I was TOTALLY freaking out about the thrush thing though, because the treatment for that is antitibiotics. And ever since I was taken over by The Hostile Alien Intestinal Bacteria four years ago, I have totally become Nancy Reagan when it comes to antibiotics, in that I JUST SAY NO.

So at the end of my appointment with her, I told her all about my previous appointment, trying to get some reassurance that I really didn’t have a Thing That Was Going To Require Me To Take Antibiotics.

She said, “Well, thrush isn’t something I treat in my practice, but let me see.”

So I stuck out my tongue.

And she said, “Oh yeah-that’s definitely thrush.”

Now as it happens, my Primary Care Physician is just down the street from those two offices, and I was able to get worked into his schedule that afternoon.

So I explained the situation to him, including and ESPECIALLY my fear of antibiotics and their effects. And he told me to open my mouth, took one look at my tongue, and said, “That’s not thrush. The cure for that is for you to eat more salads. Or take your toothbrush and scrape your tongue.”

And so I spent half of a day freaking out and in tears for nothing.

Conclusions:

-Yay for getting myself checked out!

-Yay for no thrush, and no antibiotics.

-However: this day led to the institution of yet another policy in The Kingdom Of Jenny, wherein I, as the sovereign ruler, declare that, unless you specifically treat a specific condition in your specific practice, you are not allowed to scare me by telling me that, oh by the way, you have this condition.

My next two stories are about chiropractors. I have a great chiropractor. I’ve been going to him for a few years, he knows what my issues are and how I need to be adjusted, and so I am in, out, and feeling better in  no time. Unfortunately he does not work very many days per week, so of course I am always having chiropractic emergencies on days when he is gone. So these are the stories of two experiences I had last year with some “emergency” chiropractors. They did not go well.

4. No it didn’t.

Last year between Christmas and New Year I had a lot of things decide to pop out of joint. And my regular chiropractor wasn’t around very  much during the holidays, so we found another doctor close by who was. I was so, SO glad to be able to get some relief, and so I was very much predisposed to like this guy. And at first, I did.

He was friendly, cheerful,  and eager to help me get some relief. And so everything was going just fine until he asked me if I’d ever had an Ionic Foot Detox. Which I have, because I am open to trying just about anything that isn’t another drug and doesn’t harm me. But unfortunately, just like acupuncture, it just made my pain worse. And so I told him that. And he said,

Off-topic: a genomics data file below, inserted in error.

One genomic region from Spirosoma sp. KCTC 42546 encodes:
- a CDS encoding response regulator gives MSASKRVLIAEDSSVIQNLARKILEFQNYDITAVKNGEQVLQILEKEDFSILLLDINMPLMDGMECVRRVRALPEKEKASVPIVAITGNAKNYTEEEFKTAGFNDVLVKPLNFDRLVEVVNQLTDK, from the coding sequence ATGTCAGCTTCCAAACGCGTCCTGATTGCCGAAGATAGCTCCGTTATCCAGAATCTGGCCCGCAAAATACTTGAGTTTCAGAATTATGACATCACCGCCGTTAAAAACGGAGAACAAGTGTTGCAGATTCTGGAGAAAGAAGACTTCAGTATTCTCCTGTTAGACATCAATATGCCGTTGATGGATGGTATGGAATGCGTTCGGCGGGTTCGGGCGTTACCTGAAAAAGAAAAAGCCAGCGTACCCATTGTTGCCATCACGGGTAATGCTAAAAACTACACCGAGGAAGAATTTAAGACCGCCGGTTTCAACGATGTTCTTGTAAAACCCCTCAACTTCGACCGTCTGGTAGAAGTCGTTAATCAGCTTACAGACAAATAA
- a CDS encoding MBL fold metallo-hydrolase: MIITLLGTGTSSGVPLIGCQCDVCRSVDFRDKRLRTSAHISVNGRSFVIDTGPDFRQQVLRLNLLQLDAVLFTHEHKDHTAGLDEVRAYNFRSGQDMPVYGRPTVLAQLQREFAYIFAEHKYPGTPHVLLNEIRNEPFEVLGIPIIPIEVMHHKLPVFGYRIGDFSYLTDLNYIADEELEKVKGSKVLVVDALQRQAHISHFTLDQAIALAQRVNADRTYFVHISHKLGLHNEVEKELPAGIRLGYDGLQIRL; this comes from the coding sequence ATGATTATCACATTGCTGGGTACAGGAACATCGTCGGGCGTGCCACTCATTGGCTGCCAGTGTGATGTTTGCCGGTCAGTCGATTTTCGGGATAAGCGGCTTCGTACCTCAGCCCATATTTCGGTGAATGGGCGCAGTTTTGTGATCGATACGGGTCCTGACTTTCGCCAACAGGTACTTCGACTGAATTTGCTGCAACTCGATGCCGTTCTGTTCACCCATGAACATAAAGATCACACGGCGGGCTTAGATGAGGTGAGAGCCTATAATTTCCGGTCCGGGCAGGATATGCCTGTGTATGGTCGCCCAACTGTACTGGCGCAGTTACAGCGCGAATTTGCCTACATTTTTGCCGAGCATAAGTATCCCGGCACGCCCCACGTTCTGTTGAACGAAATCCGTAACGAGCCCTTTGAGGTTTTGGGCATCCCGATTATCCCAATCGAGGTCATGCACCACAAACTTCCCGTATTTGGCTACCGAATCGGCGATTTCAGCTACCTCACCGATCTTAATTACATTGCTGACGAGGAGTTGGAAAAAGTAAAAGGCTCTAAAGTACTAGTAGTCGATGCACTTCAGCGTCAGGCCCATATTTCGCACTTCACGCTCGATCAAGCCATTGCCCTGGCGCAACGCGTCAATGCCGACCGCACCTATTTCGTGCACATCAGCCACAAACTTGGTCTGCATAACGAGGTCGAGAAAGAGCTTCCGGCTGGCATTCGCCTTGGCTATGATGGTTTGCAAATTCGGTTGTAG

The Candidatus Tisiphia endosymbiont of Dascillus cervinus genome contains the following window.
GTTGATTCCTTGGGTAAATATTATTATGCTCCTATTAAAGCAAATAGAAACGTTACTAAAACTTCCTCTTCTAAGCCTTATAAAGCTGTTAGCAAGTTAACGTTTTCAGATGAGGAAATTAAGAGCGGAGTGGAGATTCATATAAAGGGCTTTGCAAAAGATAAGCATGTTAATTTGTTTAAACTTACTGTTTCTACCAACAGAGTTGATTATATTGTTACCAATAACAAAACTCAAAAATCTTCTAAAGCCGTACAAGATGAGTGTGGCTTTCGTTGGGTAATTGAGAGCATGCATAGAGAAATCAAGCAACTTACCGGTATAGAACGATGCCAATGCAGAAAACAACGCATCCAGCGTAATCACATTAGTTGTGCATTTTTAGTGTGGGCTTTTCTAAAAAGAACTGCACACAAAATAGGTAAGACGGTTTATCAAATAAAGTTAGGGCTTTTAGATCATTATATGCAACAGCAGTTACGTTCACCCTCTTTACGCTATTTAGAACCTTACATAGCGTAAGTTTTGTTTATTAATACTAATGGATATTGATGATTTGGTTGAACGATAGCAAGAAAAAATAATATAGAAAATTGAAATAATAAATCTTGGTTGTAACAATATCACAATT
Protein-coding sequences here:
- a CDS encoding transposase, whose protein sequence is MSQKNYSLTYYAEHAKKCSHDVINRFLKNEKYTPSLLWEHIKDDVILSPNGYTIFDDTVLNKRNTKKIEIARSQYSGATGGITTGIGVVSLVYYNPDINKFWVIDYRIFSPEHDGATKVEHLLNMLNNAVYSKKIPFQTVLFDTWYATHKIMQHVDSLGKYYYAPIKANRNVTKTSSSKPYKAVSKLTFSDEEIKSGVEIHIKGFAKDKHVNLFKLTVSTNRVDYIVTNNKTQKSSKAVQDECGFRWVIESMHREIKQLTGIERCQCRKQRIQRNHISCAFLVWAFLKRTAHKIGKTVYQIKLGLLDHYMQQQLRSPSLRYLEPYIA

“No, it didn’t. It did not make your pain worse. It doesn’t do that.”

And I said, “Uh, yeah, IT DID.”

And he said, “No it didn’t. If your pain got worse it was because of something else, not because of the Foot Detox.”

As you can probably imagine, things kind of went downhill from there. Because I don’t think there is anything in this world that enrages me more than when someone says to me, “Oh, no-you didn’t feel that. You didn’t think that. That’s not what happened to you,” attempting a Giant Mind-Fuck by trying to convince me that my experience wasn’t actually real. NEVER DO THIS TO ME. Because seriously, I will come after you with my sledgehammer.

But I knew I was not going to change his mind, so instead I changed the subject. And then he made his second fatal mistake: BEING WRONG. And not just wrong, but CONDESCENDING and wrong. With a little #2 (you shouldn’t be taking all those medications), and #3 (acting like an expert in a subject about which you actually know nothing) thrown in for good measure. I mean, it’s one thing if I, the patient, know  more than you, the doctor, since I am the one who is living with this stupid illness. But it’s something else entirely when you are wrong, but act like you are The World’s Greatest Expert, and I am just a poor, confused woman who doesn’t really understand what’s going on, and who needs you, the expert, to talk her through it slowly and condescendingly. As in: